I'm trying to create a dungeon or even a semi-plane for my D&D5 game that would actually be fractal-based, like infinite and finite at the same time... Yeah, I quite love these concepts.

I've read a little material on this, but by trying to iterate on simple elements like corridors and rooms, I come with something that is infinitely simple, which is not what I want ...

I'd be really curious to see how the dungeons might look like, what would come out as laws of physics from the way it exists... Would there be some ideas/material to get inspired from, in order to create/generate such things? I'm really curious about the ways to use fractals as the main structure of a plane or a dungeon!

By the way, "it's a good idea because [...]" and "It's a bad idea because [...]" answers are also welcome.

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    \$\begingroup\$ I'm not sure I quite understand the goal. Do you want famous fractal inspired dungeon maps or the dungeons to be literal fractals? Do you have any ideas how you want the scaling factor to be fixed? \$\endgroup\$ – David Coffron May 27 '18 at 13:17
  • \$\begingroup\$ I'd like the dungeons to be literal fractals. I don't know yet how the scaling factor should be fixed... Any idea, even very generic is welcome. \$\endgroup\$ – Stephane.P May 27 '18 at 13:26
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    \$\begingroup\$ related: fractal mazes used in d&d; also, feel free to ping me in chat to discuss, as I've used this approach a few times \$\endgroup\$ – nitsua60 May 27 '18 at 17:31

The key feature of fractals as geography is that they are self-similar at different scales. That means that fractal patterns contain copies of themselves. They are, of course, smaller than the base pattern.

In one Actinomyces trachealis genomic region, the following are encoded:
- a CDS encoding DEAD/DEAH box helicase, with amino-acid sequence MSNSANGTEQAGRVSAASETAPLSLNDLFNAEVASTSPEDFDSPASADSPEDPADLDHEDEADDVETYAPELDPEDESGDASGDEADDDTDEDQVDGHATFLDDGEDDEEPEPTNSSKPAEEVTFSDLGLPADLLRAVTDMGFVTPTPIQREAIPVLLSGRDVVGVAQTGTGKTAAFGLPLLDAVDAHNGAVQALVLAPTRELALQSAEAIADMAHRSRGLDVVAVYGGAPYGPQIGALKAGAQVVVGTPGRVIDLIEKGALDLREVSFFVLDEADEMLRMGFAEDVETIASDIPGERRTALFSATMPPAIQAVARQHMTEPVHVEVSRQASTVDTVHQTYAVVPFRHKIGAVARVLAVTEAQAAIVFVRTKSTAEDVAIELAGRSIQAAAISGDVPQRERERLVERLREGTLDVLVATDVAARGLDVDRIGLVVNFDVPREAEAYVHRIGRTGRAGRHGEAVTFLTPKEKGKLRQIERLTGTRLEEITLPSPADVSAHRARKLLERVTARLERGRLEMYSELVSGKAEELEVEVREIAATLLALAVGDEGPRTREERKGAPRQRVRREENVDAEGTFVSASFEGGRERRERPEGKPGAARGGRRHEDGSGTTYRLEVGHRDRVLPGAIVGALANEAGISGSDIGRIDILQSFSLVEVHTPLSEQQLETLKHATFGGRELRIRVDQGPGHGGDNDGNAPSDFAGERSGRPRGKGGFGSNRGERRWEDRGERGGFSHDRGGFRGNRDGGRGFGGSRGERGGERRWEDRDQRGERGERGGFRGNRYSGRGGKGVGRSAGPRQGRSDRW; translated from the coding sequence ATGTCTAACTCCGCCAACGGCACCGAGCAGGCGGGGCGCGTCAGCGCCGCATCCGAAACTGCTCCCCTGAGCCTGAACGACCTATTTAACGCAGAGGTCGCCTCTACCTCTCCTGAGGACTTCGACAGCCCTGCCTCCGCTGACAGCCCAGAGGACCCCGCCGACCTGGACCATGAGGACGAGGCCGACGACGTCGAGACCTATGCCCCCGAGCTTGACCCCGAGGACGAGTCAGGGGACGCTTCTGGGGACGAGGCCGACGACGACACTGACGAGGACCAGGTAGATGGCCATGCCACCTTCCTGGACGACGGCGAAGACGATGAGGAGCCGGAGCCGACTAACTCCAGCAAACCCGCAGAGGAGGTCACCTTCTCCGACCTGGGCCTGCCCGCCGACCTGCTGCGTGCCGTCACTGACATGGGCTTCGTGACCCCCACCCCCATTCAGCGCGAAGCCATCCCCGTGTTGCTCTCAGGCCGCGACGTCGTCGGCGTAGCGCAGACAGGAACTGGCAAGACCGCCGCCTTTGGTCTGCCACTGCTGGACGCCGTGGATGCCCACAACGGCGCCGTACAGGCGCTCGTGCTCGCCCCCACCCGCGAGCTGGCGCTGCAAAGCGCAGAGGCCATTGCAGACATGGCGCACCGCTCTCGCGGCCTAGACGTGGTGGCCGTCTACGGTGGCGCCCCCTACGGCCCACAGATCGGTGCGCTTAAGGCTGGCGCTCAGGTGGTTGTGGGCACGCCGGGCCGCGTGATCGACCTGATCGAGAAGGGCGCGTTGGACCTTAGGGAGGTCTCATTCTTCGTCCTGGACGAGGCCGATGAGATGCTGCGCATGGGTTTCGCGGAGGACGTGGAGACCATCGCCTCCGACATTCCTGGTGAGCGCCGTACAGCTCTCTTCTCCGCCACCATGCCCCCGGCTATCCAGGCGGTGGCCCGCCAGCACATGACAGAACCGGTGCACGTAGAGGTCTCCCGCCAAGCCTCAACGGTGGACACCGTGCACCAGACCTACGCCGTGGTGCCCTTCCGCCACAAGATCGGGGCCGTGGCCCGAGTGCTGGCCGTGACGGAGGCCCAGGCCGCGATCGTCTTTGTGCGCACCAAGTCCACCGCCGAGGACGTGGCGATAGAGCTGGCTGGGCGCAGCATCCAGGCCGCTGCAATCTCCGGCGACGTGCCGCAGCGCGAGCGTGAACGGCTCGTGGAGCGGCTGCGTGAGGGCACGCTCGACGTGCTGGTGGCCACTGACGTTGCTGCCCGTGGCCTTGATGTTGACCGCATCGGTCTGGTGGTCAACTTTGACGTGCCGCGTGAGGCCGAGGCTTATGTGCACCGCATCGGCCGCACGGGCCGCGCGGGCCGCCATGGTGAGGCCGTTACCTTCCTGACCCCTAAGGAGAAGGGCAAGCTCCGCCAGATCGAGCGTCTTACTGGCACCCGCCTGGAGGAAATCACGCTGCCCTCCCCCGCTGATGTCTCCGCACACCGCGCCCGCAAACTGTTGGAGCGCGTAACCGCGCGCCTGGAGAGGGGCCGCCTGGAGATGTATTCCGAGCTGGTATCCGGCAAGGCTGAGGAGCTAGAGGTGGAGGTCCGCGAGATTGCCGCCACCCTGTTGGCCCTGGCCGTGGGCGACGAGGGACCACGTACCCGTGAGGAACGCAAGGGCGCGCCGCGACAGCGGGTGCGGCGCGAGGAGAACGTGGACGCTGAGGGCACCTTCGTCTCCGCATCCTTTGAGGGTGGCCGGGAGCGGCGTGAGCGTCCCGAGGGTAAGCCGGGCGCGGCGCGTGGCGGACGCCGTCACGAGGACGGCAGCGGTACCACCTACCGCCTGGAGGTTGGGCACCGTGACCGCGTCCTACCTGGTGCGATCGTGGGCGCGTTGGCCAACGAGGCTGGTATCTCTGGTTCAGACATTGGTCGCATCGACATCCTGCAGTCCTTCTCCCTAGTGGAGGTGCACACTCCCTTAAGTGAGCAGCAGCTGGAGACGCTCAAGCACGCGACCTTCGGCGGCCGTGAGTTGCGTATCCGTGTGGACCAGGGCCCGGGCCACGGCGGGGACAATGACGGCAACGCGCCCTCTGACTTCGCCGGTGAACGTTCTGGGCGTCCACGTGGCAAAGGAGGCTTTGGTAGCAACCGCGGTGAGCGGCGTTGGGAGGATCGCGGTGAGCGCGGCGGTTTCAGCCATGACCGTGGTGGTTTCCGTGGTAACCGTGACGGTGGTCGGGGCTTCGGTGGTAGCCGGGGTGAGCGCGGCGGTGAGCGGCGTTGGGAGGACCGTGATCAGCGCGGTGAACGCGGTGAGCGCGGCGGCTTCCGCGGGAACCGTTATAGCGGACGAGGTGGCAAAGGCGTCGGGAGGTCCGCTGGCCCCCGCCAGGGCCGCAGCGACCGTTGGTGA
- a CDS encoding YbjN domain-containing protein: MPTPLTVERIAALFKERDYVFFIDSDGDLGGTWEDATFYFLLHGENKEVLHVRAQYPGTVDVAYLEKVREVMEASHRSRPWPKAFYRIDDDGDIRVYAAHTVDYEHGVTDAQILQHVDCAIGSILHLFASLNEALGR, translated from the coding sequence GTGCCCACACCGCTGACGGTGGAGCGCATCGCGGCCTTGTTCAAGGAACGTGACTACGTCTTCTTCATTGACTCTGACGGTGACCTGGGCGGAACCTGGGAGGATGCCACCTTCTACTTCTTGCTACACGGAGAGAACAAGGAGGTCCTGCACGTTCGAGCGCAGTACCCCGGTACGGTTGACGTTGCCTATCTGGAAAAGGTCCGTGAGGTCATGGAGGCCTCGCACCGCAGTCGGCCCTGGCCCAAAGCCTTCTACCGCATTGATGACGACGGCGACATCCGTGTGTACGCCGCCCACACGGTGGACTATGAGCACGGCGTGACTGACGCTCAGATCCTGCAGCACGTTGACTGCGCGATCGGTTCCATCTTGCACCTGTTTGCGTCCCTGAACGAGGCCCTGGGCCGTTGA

So if you create an enclosed space in the shape of a fractal, you're going to have some corridors or rooms that are much smaller than others. Branching off from them will be even smaller spaces, and so on.

The GM will have to set some kind of limit on how small things can get. If matter in the game world is made out of atoms in a similar way to the real world, that will set a limit, but I have played in D&D game worlds where that wasn't true. There is no intrinsic limit in fractals. They're mathematical concepts that don't worry about matter. The views of fractals that we're used to are generated on computer screens, where the screen resolution provides for a limit.

So if you're going to use fractals as dungeon maps, there will be lots of space that the characters can't readily get into. It may be populated by smaller creatures, but monsters in a dungeon that the characters can't get at have limited entertainment value. So if the campaign is to be more than a one-shot, the characters will need ways to change their own scale. There are at least two ways to approach this:

  • The characters could use magic to make themselves bigger and smaller. They're going to need quite a lot of it, and Dispel Magic would be a powerful attack spell against creatures from a different scale, making them either much smaller, and unable to move quickly, or much larger, and subject to being squashed by the walls around them.

  • A more interesting approach would be to use different levels of scale as the levels of the dungeon. At the entrance, there is just one instance of the map. You push the button, or whatever, to go to the next level, and there are many instances, and so on.

In either case, there's a potential plot arc in finding out why space in this dungeon is so strange.

  • \$\begingroup\$ I like your second approach very much... Like, making the players start in the "layer 6" where the map is replicated n^6 times, they need to find their way in it, then go all the way up to layer 0 ... That's good! \$\endgroup\$ – Stephane.P May 27 '18 at 13:14
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    \$\begingroup\$ We should be answering questions like this with experience or analysis, not just throwing out ideas. Have you used either of these methods before? Can you provide some more insight as to why these approaches might be better that others? \$\endgroup\$ – David Coffron May 27 '18 at 13:23
  • \$\begingroup\$ @DavidCoffron: Added analysis, showing more about what fractals imply. \$\endgroup\$ – John Dallman May 27 '18 at 14:15

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